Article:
Thrill of the Chasse

Thrill of the Chasse

Managed to take some time off last week, and found ourselves hurtling under the Channel in a nostalgic search for flick-knives and Pelforth in Paris (actually more like a waistband-popping visit to Stohrer topped off by a fine Brouilly nowadays). I wasn’t consciously looking for anything particularly yarn-related (apart from a couple of sneaky visits to La Droguerie and Cat’Laine) … but it found me anyway, nestling amongst a bunch of dead animals. Of course.

Perhaps strangely for an animal lover and ex-vegetarian of 15 years, Musée de la Chasse et de la Nature is one of my favourite museums – apart from the fact that it’s an ideal place to take a tired 7-yr-old with a keen eye for taxidermy, it’s housed in the elegant 17th century Hôtel de Guénégaud, a traditionally Parisian backdrop against which to successfully blend both abstract pagan and rather more modern concepts. Even if the subject matter and room after room of glassy-eyed stuffed animals isn’t your thing, it’s hard not to get carried away by the theatricality of the exhibits and thoughtful display methods (although Jnr was justifiably freaked by the ceiling in the owl room). One of the chief delights is seeking out the wooden curiosity cabinets – which are works of art in themselves – devoted to various wild beasties:  look through a pair of ‘binoculars’ and you’ll get a badger’s view of the forest; open a door and you’ll discover a child’s picture of a wolf accompanied by music; tug on a handle and slide out a 17th century engraving of a stag; pull out a heavy drawer and you’ll find an imprint of the animal’s faeces set into bronze. Hares, foxes, deer, wild boars … the essence of each is captured in these exquisite animal spirit repositories.

The museum’s subject matter is subtly reflected in the fittings of the actual building, so climbing the marble staircase you put out a hand to steady yourself on curving metal branches, if you get lost a piece of roughly-hewn wood with naively-carved arrows will point you in the right direction, while your way is lit by pewter stag antler chandeliers.


So you get it, I love the place and would happily spend hours in there soaking it all in. Except this time there was an extra reason to wax lyrical – an unexpected meandering installation, including four incredible knitted animals amongst the real ones.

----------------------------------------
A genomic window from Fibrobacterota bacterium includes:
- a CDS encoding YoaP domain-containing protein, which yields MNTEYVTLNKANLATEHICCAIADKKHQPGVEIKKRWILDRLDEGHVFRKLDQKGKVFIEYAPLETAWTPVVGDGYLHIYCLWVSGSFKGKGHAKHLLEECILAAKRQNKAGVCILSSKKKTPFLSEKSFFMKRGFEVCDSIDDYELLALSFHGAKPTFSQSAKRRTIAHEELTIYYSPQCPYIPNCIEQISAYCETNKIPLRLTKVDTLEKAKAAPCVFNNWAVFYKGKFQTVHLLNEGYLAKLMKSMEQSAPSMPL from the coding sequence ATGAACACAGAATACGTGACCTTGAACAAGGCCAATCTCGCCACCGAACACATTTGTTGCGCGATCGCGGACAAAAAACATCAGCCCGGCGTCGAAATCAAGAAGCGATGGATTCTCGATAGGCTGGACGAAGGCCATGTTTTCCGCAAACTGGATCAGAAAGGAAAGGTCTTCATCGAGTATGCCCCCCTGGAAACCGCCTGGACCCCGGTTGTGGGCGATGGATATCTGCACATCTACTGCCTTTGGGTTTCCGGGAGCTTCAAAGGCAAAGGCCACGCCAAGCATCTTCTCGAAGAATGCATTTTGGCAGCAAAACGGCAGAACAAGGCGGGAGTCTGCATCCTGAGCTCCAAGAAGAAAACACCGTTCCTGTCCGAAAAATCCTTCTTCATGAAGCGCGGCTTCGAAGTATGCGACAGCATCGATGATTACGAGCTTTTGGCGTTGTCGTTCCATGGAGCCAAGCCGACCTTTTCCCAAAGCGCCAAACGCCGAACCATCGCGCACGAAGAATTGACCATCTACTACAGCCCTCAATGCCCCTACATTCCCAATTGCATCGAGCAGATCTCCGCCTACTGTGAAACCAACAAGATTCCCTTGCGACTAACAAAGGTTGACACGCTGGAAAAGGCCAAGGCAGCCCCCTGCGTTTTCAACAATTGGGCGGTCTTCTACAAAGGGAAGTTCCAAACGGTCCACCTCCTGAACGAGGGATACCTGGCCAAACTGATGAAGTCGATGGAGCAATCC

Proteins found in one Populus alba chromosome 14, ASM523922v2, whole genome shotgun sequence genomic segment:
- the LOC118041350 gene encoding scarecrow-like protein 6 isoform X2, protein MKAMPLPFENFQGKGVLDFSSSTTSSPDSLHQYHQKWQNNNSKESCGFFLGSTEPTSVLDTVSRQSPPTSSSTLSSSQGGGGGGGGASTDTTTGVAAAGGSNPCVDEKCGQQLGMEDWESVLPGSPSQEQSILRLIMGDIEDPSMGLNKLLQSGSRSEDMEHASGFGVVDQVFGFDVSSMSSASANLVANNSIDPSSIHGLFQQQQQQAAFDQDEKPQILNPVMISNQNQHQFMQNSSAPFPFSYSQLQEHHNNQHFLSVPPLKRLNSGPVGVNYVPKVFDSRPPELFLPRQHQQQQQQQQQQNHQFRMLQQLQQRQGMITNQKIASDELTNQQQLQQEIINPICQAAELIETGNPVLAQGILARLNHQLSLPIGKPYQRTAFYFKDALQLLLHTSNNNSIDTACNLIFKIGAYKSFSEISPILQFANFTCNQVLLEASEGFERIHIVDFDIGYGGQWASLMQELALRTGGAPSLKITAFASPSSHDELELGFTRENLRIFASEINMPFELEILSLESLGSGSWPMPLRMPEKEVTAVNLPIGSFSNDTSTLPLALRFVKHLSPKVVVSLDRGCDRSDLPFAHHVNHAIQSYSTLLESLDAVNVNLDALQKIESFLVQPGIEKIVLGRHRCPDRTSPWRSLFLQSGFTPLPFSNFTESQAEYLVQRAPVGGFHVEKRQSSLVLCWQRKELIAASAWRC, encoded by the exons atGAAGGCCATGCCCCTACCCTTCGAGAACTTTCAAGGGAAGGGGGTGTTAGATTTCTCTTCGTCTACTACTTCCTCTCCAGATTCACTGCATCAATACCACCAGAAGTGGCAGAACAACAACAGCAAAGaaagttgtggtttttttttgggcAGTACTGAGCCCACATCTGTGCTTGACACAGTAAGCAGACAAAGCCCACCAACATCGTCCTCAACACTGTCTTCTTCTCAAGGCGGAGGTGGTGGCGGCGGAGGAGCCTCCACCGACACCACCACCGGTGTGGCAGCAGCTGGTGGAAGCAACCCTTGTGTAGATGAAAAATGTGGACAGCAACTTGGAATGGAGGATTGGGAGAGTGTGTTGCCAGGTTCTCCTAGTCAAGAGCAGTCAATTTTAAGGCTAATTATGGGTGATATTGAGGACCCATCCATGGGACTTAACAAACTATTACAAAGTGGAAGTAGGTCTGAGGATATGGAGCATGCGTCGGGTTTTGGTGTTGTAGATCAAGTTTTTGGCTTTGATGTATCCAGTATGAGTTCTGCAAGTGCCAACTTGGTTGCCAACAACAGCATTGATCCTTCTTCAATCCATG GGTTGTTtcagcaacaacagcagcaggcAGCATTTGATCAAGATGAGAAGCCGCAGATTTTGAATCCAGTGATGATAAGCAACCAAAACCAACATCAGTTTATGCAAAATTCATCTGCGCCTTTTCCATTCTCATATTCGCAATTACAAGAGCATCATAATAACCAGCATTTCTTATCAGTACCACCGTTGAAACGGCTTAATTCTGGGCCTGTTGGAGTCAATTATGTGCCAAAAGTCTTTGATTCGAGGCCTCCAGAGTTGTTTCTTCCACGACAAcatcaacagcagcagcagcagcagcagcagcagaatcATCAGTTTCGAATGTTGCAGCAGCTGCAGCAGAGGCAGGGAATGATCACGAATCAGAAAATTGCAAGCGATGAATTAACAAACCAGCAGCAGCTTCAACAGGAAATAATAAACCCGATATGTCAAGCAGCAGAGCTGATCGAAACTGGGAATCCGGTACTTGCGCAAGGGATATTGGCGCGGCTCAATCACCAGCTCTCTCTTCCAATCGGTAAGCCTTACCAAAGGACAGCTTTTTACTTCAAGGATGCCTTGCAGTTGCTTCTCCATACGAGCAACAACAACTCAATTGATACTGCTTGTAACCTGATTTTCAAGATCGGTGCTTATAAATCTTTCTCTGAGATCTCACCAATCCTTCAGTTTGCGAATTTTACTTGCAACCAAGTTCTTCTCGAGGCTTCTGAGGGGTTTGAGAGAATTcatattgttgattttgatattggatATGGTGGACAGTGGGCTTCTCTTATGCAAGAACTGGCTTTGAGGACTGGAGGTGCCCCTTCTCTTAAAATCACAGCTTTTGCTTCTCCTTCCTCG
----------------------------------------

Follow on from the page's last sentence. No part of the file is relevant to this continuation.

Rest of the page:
The first one we discovered was the rather gruesome but beautifully produced head of a toro, apparently fresh from the corrida and complete with a pair of disembodied human feet in the plasma pool next to it (was it the bull’s blood or human?) Hard to see from this picture, but it measured about 2 feet high and combined crochet amongst the knitting (which you can just about see around the eyes):


The other two were harder to spot, hiding as they were amongst many other heads in the ‘trophy room’. The incredibly realistic tiger at one end of the room:


… and the slightly less realistic (look, he’s smiling!) panda at the other:


But they saved the best till last. We went into a dark room and as our eyes got used to the gloom we saw chinks of light shining around the edges of a blackout drape – we went through the curtain to be greeted by this dazzling spectacle:


The polar bear, overhung with hundreds of glittering lights and placed on a shiny, oil-black floor was such an unexpected sight coming out of the darkness, we kept hearing small gasps behind us every time someone came into the room.

I was trying to get closer to the exhibits to inspect the stitches and shaping methods but understandably they were roped off so I’m now poring over the pictures to see if I can get any more clues. I can tell you that the polar bear had a beautiful cable knit chest and stomach.

There was no information about the creators and the museum staff seemed as much in the dark as we were (!) but a bit of post-visit research revealed the creators to be Marion Laval-Jeantet and Benoît Mangin, aka Art Orienté Objet – I’d love to find out more about the production methods, but I’m pretty sure they were hand knitted.

The exhibition is on until 26th January so if you just happen to find yourself longing for a bit of knitted taxidermy …




Next Post:
Previous Post:
This article was written by
There is 1 comment for this article

Leave a Reply

Your email address will not be published. Required fields are marked *

You may use these HTML tags and attributes: <a href="" title=""> <abbr title=""> <acronym title=""> <b> <blockquote cite=""> <cite> <code> <del datetime=""> <em> <i> <q cite=""> <strike> <strong>